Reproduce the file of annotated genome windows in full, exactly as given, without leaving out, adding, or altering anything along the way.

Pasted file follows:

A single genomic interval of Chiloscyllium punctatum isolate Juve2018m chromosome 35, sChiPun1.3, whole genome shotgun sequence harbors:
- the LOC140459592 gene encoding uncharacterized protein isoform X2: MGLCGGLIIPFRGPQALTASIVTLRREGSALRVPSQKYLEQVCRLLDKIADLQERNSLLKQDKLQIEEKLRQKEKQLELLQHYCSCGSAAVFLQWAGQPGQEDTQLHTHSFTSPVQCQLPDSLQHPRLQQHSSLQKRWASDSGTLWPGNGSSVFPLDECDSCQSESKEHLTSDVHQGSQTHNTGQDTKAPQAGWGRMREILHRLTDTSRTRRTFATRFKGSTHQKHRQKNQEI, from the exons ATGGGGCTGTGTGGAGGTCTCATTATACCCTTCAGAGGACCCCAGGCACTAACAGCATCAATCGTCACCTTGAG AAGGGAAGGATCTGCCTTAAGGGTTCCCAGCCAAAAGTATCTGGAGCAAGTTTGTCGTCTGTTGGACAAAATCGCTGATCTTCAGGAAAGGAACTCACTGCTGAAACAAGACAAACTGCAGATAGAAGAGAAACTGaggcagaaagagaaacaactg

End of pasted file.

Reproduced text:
A single genomic interval of Chiloscyllium punctatum isolate Juve2018m chromosome 35, sChiPun1.3, whole genome shotgun sequence harbors:
- the LOC140459592 gene encoding uncharacterized protein isoform X2: MGLCGGLIIPFRGPQALTASIVTLRREGSALRVPSQKYLEQVCRLLDKIADLQERNSLLKQDKLQIEEKLRQKEKQLELLQHYCSCGSAAVFLQWAGQPGQEDTQLHTHSFTSPVQCQLPDSLQHPRLQQHSSLQKRWASDSGTLWPGNGSSVFPLDECDSCQSESKEHLTSDVHQGSQTHNTGQDTKAPQAGWGRMREILHRLTDTSRTRRTFATRFKGSTHQKHRQKNQEI, from the exons ATGGGGCTGTGTGGAGGTCTCATTATACCCTTCAGAGGACCCCAGGCACTAACAGCATCAATCGTCACCTTGAG AAGGGAAGGATCTGCCTTAAGGGTTCCCAGCCAAAAGTATCTGGAGCAAGTTTGTCGTCTGTTGGACAAAATCGCTGATCTTCAGGAAAGGAACTCACTGCTGAAACAAGACAAACTGCAGATAGAAGAGAAACTGaggcagaaagagaaacaactg